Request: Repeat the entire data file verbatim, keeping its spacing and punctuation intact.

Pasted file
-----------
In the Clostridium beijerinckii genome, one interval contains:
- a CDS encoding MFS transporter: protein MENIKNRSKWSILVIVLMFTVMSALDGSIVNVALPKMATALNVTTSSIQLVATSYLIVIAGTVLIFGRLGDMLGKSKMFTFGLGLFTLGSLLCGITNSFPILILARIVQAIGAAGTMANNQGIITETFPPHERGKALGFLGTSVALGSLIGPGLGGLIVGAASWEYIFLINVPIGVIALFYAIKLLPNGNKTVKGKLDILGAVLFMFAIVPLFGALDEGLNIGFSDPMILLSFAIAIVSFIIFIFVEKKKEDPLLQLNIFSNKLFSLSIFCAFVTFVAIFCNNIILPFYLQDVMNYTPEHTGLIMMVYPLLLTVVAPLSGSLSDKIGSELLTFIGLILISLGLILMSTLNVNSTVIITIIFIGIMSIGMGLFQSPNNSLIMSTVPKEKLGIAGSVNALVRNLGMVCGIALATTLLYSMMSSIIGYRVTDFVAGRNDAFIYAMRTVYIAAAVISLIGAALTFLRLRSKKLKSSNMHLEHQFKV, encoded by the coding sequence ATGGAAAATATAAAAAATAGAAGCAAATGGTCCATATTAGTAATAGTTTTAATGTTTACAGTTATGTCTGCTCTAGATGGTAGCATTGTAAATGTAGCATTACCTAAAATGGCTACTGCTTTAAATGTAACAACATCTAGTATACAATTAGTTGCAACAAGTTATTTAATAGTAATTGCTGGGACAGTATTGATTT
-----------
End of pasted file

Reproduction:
In the Clostridium beijerinckii genome, one interval contains:
- a CDS encoding MFS transporter: protein MENIKNRSKWSILVIVLMFTVMSALDGSIVNVALPKMATALNVTTSSIQLVATSYLIVIAGTVLIFGRLGDMLGKSKMFTFGLGLFTLGSLLCGITNSFPILILARIVQAIGAAGTMANNQGIITETFPPHERGKALGFLGTSVALGSLIGPGLGGLIVGAASWEYIFLINVPIGVIALFYAIKLLPNGNKTVKGKLDILGAVLFMFAIVPLFGALDEGLNIGFSDPMILLSFAIAIVSFIIFIFVEKKKEDPLLQLNIFSNKLFSLSIFCAFVTFVAIFCNNIILPFYLQDVMNYTPEHTGLIMMVYPLLLTVVAPLSGSLSDKIGSELLTFIGLILISLGLILMSTLNVNSTVIITIIFIGIMSIGMGLFQSPNNSLIMSTVPKEKLGIAGSVNALVRNLGMVCGIALATTLLYSMMSSIIGYRVTDFVAGRNDAFIYAMRTVYIAAAVISLIGAALTFLRLRSKKLKSSNMHLEHQFKV, encoded by the coding sequence ATGGAAAATATAAAAAATAGAAGCAAATGGTCCATATTAGTAATAGTTTTAATGTTTACAGTTATGTCTGCTCTAGATGGTAGCATTGTAAATGTAGCATTACCTAAAATGGCTACTGCTTTAAATGTAACAACATCTAGTATACAATTAGTTGCAACAAGTTATTTAATAGTAATTGCTGGGACAGTATTGATTT